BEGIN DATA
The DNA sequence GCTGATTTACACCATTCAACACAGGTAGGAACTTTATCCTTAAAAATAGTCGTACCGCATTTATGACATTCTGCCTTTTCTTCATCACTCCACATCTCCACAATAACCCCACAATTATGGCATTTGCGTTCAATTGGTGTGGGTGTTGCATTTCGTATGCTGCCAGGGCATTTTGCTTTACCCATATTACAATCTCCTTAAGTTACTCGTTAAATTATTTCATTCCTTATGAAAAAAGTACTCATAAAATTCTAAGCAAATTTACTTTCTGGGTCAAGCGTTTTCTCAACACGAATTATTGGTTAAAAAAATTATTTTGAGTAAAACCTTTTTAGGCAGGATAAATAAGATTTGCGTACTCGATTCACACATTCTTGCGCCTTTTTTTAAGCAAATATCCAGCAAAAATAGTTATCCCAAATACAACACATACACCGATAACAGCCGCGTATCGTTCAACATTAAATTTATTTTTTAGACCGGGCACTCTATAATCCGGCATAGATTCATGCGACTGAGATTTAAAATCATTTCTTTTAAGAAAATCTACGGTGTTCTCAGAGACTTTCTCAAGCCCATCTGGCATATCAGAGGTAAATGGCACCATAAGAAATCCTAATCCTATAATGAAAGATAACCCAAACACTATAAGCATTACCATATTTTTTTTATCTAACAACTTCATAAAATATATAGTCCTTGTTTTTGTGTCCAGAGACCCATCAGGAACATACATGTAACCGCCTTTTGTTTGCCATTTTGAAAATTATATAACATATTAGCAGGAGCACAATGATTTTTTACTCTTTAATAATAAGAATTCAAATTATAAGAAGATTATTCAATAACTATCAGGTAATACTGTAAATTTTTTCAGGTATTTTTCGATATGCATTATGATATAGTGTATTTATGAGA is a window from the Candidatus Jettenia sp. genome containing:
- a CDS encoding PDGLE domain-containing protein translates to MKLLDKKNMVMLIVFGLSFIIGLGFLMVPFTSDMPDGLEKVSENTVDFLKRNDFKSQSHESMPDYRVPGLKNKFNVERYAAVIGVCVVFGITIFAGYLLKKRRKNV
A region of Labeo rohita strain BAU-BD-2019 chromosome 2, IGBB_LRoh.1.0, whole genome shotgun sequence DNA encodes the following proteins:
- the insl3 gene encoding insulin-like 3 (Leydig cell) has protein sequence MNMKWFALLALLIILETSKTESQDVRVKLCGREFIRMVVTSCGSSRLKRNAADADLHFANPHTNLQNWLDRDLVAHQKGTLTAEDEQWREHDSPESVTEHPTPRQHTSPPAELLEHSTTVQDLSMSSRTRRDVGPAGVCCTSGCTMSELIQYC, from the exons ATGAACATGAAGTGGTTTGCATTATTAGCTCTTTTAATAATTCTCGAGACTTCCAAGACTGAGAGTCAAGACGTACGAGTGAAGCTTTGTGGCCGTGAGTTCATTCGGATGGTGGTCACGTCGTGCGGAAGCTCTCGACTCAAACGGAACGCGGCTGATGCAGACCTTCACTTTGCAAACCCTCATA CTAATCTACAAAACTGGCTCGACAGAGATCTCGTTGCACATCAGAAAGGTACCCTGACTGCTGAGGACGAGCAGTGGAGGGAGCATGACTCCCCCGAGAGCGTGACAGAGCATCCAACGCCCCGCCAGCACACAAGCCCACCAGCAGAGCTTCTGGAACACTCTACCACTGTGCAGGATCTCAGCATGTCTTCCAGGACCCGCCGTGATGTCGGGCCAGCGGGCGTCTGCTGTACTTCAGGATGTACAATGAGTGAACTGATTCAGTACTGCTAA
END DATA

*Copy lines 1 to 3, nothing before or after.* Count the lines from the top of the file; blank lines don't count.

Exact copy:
The DNA sequence GCTGATTTACACCATTCAACACAGGTAGGAACTTTATCCTTAAAAATAGTCGTACCGCATTTATGACATTCTGCCTTTTCTTCATCACTCCACATCTCCACAATAACCCCACAATTATGGCATTTGCGTTCAATTGGTGTGGGTGTTGCATTTCGTATGCTGCCAGGGCATTTTGCTTTACCCATATTACAATCTCCTTAAGTTACTCGTTAAATTATTTCATTCCTTATGAAAAAAGTACTCATAAAATTCTAAGCAAATTTACTTTCTGGGTCAAGCGTTTTCTCAACACGAATTATTGGTTAAAAAAATTATTTTGAGTAAAACCTTTTTAGGCAGGATAAATAAGATTTGCGTACTCGATTCACACATTCTTGCGCCTTTTTTTAAGCAAATATCCAGCAAAAATAGTTATCCCAAATACAACACATACACCGATAACAGCCGCGTATCGTTCAACATTAAATTTATTTTTTAGACCGGGCACTCTATAATCCGGCATAGATTCATGCGACTGAGATTTAAAATCATTTCTTTTAAGAAAATCTACGGTGTTCTCAGAGACTTTCTCAAGCCCATCTGGCATATCAGAGGTAAATGGCACCATAAGAAATCCTAATCCTATAATGAAAGATAACCCAAACACTATAAGCATTACCATATTTTTTTTATCTAACAACTTCATAAAATATATAGTCCTTGTTTTTGTGTCCAGAGACCCATCAGGAACATACATGTAACCGCCTTTTGTTTGCCATTTTGAAAATTATATAACATATTAGCAGGAGCACAATGATTTTTTACTCTTTAATAATAAGAATTCAAATTATAAGAAGATTATTCAATAACTATCAGGTAATACTGTAAATTTTTTCAGGTATTTTTCGATATGCATTATGATATAGTGTATTTATGAGA is a window from the Candidatus Jettenia sp. genome containing:
- a CDS encoding PDGLE domain-containing protein translates to MKLLDKKNMVMLIVFGLSFIIGLGFLMVPFTSDMPDGLEKVSENTVDFLKRNDFKSQSHESMPDYRVPGLKNKFNVERYAAVIGVCVVFGITIFAGYLLKKRRKNV
A region of Labeo rohita strain BAU-BD-2019 chromosome 2, IGBB_LRoh.1.0, whole genome shotgun sequence DNA encodes the following proteins: